In what I believe is the first case of its kind in British Columbia, reasons for judgement were released today by the BC Supreme Court, Vancouver Registry, awarding damages for surrogacy fees for future potential pregnancies after a collision compromised the Plaintiff’s ability to safely carry a child.
In today’s case (Wilhelmson v. Dumma) the Plaintiff was “the sole survivor of a horrendous, high-speed, head-on collision that killed three other people”. The collision caused profound injuries leading to permanent disability. Included in the aftermath of this collision was an inability of the Plaintiff to safely carry a child. In awarding damages for surrogacy fees should the Plaintiff wish to have a child by such means Madam Justice Sharma provided the following reasons:
 Based on the evidence in this case, a specific award for surrogacy fees is more appropriate than assuming her loss is adequately compensated for within the award for non-pecuniary damages. While the lost ability to carry a child to term certainly has caused Ms. Wilhelmson pain and suffering, deserving of recognition within the non-pecuniary damages, the fact that she is unable to carry a child leads to a distinct future cost to allow her to have a biological child — the cost of hiring a surrogate. I find this cost is medically necessary and reasonable. Its necessity arose directly from the accident; therefore the cost must be borne by the defendant.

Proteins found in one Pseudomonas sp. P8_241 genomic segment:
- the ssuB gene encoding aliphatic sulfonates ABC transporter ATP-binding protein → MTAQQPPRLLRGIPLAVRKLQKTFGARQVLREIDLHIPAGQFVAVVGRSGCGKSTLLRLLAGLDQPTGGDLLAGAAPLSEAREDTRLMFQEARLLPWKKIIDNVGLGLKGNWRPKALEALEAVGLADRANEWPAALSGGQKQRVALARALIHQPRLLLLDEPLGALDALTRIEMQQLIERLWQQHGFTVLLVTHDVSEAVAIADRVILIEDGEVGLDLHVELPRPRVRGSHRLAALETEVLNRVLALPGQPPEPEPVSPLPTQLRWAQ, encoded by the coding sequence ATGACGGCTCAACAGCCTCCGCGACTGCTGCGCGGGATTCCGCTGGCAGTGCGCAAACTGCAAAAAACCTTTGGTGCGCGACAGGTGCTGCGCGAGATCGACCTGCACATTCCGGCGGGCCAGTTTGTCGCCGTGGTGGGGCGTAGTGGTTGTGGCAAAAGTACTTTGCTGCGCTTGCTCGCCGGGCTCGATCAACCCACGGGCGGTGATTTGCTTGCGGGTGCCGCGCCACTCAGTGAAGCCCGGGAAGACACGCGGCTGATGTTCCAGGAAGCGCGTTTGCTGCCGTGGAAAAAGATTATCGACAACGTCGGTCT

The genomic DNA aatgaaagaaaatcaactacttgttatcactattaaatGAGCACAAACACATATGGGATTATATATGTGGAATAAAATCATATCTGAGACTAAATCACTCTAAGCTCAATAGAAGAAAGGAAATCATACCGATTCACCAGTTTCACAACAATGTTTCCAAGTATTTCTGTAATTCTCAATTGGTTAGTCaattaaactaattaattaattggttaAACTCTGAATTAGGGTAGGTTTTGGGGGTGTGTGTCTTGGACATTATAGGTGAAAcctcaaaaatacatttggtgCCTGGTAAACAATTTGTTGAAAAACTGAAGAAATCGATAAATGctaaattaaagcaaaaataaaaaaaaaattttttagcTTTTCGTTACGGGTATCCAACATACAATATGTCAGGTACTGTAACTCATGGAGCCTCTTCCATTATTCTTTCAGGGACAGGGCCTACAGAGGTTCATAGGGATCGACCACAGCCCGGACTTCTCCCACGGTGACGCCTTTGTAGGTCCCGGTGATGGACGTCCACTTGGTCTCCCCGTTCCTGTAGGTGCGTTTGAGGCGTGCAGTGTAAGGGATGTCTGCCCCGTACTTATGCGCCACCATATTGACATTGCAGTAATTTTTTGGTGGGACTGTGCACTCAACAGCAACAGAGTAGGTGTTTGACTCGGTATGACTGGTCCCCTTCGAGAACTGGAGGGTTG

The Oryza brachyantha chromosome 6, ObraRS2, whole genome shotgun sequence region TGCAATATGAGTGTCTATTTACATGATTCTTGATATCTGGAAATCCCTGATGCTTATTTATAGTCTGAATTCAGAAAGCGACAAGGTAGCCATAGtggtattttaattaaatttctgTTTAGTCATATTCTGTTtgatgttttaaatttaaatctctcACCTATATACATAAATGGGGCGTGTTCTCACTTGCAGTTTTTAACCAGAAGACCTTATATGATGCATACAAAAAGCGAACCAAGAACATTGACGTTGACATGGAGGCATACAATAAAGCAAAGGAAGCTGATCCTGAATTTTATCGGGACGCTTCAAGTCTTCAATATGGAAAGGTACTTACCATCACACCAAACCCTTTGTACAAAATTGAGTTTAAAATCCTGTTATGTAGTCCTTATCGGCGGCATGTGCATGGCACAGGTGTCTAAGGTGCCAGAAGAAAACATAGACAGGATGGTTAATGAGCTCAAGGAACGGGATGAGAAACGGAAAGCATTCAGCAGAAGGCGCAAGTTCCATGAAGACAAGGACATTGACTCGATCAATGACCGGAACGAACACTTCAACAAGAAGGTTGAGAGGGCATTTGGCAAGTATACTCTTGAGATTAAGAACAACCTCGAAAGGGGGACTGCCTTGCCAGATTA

I find some support for my view in Sadlowski v. Yeung, 2008 BCSC 456. In that case the plaintiff underwent a hysterectomy and she alleged the defendant, a gynaecologist, failed to adequately inform her of her medical condition and treatment options. The operation left the plaintiff infertile, and she alleges had she been adequately informed she would not have proceeded with the hysterectomy.
 The court awarded her $90,000 for the loss of fertility as a separate award from the $100,000 damages awarded for pain and suffering. In doing so, the court relied on Semeniuk v. Cox,  A.J. No. 51 at 78 where the judge noted the “invidious task” facing a judge trying to quantify the loss of fertility. In Semeniuk Acton J. also stated (para. 35):
I am of the view on this point, however, that infertility is a type of loss not properly lumped together with the usual non-pecuniary categories of pain, suffering and loss of amenities. Those categories cover losses which, in my view, at of a different nature of quality than the loss of the ability to bear children or to achieve the family one has planned…..I prefer … to assess quantum for infertility discretely, by reference to the circumstances of each case.
 The court ultimately did not award a separate amount for surrogacy fees, but that was on the basis that the evidence of her desire to pursue surrogacy was “highly speculative”. The evidence present in this case was not “highly speculative”, and I am persuaded that the claim for surrogacy fees is medically justified and reasonable.
 Dr. Yuzpe testified about the approximate cost involved in hiring a surrogate in the United States. These estimates were not successfully challenged by the defence. I am satisfied that Dr. Yuzpe’s evidence regarding costs is reliable. His report cited an overall range of between $50,000 and $100,000 per pregnancy by surrogate. I find that an award at the low end of this range is appropriate and award $100,000 for surrogacy fees for two pregnancies.